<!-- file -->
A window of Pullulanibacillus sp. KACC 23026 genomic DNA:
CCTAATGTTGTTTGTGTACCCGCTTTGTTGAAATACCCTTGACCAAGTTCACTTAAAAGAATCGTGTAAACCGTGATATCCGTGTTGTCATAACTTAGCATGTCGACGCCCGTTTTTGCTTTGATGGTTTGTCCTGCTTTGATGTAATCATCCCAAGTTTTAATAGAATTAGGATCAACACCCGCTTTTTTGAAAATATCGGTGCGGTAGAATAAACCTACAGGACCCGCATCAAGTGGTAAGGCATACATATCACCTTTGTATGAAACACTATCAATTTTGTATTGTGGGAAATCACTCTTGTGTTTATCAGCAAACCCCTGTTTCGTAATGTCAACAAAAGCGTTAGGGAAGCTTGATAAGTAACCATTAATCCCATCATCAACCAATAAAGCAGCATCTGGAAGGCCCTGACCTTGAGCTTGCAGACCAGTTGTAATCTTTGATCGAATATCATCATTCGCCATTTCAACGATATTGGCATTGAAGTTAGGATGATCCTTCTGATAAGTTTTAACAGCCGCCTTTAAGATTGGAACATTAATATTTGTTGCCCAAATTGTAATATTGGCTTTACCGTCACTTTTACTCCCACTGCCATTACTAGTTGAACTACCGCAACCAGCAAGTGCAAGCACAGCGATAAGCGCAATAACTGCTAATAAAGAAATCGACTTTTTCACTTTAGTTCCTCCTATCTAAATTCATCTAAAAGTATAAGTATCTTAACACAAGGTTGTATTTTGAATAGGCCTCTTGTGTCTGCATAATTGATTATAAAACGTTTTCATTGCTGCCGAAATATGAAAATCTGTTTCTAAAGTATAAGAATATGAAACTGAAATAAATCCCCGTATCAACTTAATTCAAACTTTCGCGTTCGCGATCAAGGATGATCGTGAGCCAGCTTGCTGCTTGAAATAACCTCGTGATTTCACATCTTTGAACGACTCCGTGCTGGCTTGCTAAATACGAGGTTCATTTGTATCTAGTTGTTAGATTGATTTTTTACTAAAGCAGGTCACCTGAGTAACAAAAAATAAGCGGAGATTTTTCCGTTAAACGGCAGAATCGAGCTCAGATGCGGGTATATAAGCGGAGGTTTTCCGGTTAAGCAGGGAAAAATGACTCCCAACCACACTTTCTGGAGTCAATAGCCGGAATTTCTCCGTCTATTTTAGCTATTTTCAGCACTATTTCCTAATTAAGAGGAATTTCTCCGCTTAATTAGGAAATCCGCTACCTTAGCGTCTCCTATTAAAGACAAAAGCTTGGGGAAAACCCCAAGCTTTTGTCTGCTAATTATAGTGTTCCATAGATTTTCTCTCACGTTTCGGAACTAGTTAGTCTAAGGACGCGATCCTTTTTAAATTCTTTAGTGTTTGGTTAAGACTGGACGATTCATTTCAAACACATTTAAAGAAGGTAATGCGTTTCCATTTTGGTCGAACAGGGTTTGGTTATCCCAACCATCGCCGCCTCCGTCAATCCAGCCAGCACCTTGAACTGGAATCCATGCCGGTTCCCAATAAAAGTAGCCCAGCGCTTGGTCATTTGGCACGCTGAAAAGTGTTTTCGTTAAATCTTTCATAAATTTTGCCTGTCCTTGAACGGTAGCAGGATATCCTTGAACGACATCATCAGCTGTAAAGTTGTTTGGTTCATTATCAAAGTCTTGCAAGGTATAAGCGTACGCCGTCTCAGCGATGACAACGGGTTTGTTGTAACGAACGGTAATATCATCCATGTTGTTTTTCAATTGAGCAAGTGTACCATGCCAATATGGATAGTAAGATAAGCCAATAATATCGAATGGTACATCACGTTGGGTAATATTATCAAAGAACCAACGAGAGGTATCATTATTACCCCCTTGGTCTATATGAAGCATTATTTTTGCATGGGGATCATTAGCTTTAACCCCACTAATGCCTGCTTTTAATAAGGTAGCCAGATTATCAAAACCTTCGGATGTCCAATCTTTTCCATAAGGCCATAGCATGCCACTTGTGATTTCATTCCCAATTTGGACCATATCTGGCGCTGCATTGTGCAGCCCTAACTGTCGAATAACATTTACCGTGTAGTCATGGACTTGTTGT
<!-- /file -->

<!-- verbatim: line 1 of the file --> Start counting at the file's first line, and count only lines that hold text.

A window of Pullulanibacillus sp. KACC 23026 genomic DNA: